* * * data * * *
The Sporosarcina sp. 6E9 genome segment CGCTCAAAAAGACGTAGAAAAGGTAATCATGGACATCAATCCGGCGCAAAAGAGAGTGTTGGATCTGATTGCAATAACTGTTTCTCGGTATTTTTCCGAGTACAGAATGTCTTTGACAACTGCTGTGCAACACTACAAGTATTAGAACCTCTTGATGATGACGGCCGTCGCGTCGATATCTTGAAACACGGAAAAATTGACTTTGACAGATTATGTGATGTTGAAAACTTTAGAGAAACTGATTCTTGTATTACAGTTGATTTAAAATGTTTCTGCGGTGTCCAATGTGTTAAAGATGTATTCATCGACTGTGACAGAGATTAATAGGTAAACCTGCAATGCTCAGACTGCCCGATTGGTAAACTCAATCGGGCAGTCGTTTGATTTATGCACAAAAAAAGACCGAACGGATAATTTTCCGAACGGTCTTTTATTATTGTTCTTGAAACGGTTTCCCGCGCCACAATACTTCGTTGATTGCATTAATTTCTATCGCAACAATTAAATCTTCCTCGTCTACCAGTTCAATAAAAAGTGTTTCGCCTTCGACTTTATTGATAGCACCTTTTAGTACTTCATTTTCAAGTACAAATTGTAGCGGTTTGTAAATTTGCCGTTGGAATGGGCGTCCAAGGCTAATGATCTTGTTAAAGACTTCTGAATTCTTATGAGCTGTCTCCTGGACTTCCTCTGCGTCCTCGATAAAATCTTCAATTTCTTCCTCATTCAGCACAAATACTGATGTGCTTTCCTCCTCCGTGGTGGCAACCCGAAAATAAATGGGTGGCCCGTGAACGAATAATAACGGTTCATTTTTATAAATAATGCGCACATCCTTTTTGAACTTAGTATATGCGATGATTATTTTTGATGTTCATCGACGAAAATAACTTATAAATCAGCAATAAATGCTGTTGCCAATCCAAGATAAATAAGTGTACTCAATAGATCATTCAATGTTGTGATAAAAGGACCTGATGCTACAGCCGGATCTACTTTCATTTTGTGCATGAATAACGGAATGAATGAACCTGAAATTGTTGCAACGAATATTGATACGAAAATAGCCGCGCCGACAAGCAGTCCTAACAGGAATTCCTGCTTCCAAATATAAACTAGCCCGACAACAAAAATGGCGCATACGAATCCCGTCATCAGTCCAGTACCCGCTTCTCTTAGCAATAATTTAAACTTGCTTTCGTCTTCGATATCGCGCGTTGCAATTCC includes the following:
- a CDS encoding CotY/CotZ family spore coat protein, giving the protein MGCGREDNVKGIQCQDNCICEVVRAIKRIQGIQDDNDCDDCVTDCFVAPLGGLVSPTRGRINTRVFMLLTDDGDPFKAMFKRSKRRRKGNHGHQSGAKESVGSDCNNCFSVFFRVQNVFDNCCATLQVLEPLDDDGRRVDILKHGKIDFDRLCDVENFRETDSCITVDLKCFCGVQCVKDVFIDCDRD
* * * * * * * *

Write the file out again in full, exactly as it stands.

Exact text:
The Sporosarcina sp. 6E9 genome segment CGCTCAAAAAGACGTAGAAAAGGTAATCATGGACATCAATCCGGCGCAAAAGAGAGTGTTGGATCTGATTGCAATAACTGTTTCTCGGTATTTTTCCGAGTACAGAATGTCTTTGACAACTGCTGTGCAACACTACAAGTATTAGAACCTCTTGATGATGACGGCCGTCGCGTCGATATCTTGAAACACGGAAAAATTGACTTTGACAGATTATGTGATGTTGAAAACTTTAGAGAAACTGATTCTTGTATTACAGTTGATTTAAAATGTTTCTGCGGTGTCCAATGTGTTAAAGATGTATTCATCGACTGTGACAGAGATTAATAGGTAAACCTGCAATGCTCAGACTGCCCGATTGGTAAACTCAATCGGGCAGTCGTTTGATTTATGCACAAAAAAAGACCGAACGGATAATTTTCCGAACGGTCTTTTATTATTGTTCTTGAAACGGTTTCCCGCGCCACAATACTTCGTTGATTGCATTAATTTCTATCGCAACAATTAAATCTTCCTCGTCTACCAGTTCAATAAAAAGTGTTTCGCCTTCGACTTTATTGATAGCACCTTTTAGTACTTCATTTTCAAGTACAAATTGTAGCGGTTTGTAAATTTGCCGTTGGAATGGGCGTCCAAGGCTAATGATCTTGTTAAAGACTTCTGAATTCTTATGAGCTGTCTCCTGGACTTCCTCTGCGTCCTCGATAAAATCTTCAATTTCTTCCTCATTCAGCACAAATACTGATGTGCTTTCCTCCTCCGTGGTGGCAACCCGAAAATAAATGGGTGGCCCGTGAACGAATAATAACGGTTCATTTTTATAAATAATGCGCACATCCTTTTTGAACTTAGTATATGCGATGATTATTTTTGATGTTCATCGACGAAAATAACTTATAAATCAGCAATAAATGCTGTTGCCAATCCAAGATAAATAAGTGTACTCAATAGATCATTCAATGTTGTGATAAAAGGACCTGATGCTACAGCCGGATCTACTTTCATTTTGTGCATGAATAACGGAATGAATGAACCTGAAATTGTTGCAACGAATATTGATACGAAAATAGCCGCGCCGACAAGCAGTCCTAACAGGAATTCCTGCTTCCAAATATAAACTAGCCCGACAACAAAAATGGCGCATACGAATCCCGTCATCAGTCCAGTACCCGCTTCTCTTAGCAATAATTTAAACTTGCTTTCGTCTTCGATATCGCGCGTTGCAATTCC includes the following:
- a CDS encoding CotY/CotZ family spore coat protein, giving the protein MGCGREDNVKGIQCQDNCICEVVRAIKRIQGIQDDNDCDDCVTDCFVAPLGGLVSPTRGRINTRVFMLLTDDGDPFKAMFKRSKRRRKGNHGHQSGAKESVGSDCNNCFSVFFRVQNVFDNCCATLQVLEPLDDDGRRVDILKHGKIDFDRLCDVENFRETDSCITVDLKCFCGVQCVKDVFIDCDRD